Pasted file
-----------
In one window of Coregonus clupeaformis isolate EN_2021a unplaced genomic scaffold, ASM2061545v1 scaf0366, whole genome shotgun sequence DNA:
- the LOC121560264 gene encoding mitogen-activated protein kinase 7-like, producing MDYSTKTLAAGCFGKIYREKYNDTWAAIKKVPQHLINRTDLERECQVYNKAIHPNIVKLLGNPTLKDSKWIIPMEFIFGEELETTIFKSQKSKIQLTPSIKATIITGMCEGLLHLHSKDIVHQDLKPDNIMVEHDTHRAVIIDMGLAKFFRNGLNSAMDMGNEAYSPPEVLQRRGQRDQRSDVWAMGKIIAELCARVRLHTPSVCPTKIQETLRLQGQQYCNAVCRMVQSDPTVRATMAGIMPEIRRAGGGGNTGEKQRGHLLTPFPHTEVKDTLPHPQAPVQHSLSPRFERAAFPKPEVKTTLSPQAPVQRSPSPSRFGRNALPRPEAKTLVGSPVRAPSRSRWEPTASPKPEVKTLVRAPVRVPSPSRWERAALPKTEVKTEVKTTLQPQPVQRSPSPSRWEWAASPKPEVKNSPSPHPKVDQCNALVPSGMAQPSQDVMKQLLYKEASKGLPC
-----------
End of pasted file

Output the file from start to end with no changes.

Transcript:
In one window of Coregonus clupeaformis isolate EN_2021a unplaced genomic scaffold, ASM2061545v1 scaf0366, whole genome shotgun sequence DNA:
- the LOC121560264 gene encoding mitogen-activated protein kinase 7-like, producing MDYSTKTLAAGCFGKIYREKYNDTWAAIKKVPQHLINRTDLERECQVYNKAIHPNIVKLLGNPTLKDSKWIIPMEFIFGEELETTIFKSQKSKIQLTPSIKATIITGMCEGLLHLHSKDIVHQDLKPDNIMVEHDTHRAVIIDMGLAKFFRNGLNSAMDMGNEAYSPPEVLQRRGQRDQRSDVWAMGKIIAELCARVRLHTPSVCPTKIQETLRLQGQQYCNAVCRMVQSDPTVRATMAGIMPEIRRAGGGGNTGEKQRGHLLTPFPHTEVKDTLPHPQAPVQHSLSPRFERAAFPKPEVKTTLSPQAPVQRSPSPSRFGRNALPRPEAKTLVGSPVRAPSRSRWEPTASPKPEVKTLVRAPVRVPSPSRWERAALPKTEVKTEVKTTLQPQPVQRSPSPSRWEWAASPKPEVKNSPSPHPKVDQCNALVPSGMAQPSQDVMKQLLYKEASKGLPC